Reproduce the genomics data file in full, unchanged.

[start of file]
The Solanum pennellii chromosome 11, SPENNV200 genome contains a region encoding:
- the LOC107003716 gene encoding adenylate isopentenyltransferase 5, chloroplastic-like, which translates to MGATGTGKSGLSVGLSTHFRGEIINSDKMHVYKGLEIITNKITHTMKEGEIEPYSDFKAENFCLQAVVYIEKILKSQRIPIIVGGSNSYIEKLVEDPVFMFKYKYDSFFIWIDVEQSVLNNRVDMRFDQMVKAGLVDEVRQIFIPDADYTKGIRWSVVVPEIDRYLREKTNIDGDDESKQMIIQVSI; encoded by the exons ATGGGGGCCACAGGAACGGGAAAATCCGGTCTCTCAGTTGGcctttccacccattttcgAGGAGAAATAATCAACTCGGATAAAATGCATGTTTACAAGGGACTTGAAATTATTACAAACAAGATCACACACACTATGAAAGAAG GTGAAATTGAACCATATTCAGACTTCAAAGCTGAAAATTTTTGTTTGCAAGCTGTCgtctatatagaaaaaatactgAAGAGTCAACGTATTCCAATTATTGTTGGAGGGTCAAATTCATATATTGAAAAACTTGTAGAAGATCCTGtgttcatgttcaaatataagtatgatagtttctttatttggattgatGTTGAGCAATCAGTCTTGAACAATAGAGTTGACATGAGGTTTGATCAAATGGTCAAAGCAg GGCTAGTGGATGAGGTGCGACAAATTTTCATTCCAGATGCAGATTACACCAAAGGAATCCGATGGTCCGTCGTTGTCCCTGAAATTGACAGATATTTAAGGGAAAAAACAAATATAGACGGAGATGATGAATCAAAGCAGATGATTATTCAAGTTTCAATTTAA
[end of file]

The Solanum pennellii chromosome 11, SPENNV200 genome contains a region encoding:
- the LOC107003716 gene encoding adenylate isopentenyltransferase 5, chloroplastic-like, which translates to MGATGTGKSGLSVGLSTHFRGEIINSDKMHVYKGLEIITNKITHTMKEGEIEPYSDFKAENFCLQAVVYIEKILKSQRIPIIVGGSNSYIEKLVEDPVFMFKYKYDSFFIWIDVEQSVLNNRVDMRFDQMVKAGLVDEVRQIFIPDADYTKGIRWSVVVPEIDRYLREKTNIDGDDESKQMIIQVSI; encoded by the exons ATGGGGGCCACAGGAACGGGAAAATCCGGTCTCTCAGTTGGcctttccacccattttcgAGGAGAAATAATCAACTCGGATAAAATGCATGTTTACAAGGGACTTGAAATTATTACAAACAAGATCACACACACTATGAAAGAAG GTGAAATTGAACCATATTCAGACTTCAAAGCTGAAAATTTTTGTTTGCAAGCTGTCgtctatatagaaaaaatactgAAGAGTCAACGTATTCCAATTATTGTTGGAGGGTCAAATTCATATATTGAAAAACTTGTAGAAGATCCTGtgttcatgttcaaatataagtatgatagtttctttatttggattgatGTTGAGCAATCAGTCTTGAACAATAGAGTTGACATGAGGTTTGATCAAATGGTCAAAGCAg GGCTAGTGGATGAGGTGCGACAAATTTTCATTCCAGATGCAGATTACACCAAAGGAATCCGATGGTCCGTCGTTGTCCCTGAAATTGACAGATATTTAAGGGAAAAAACAAATATAGACGGAGATGATGAATCAAAGCAGATGATTATTCAAGTTTCAATTTAA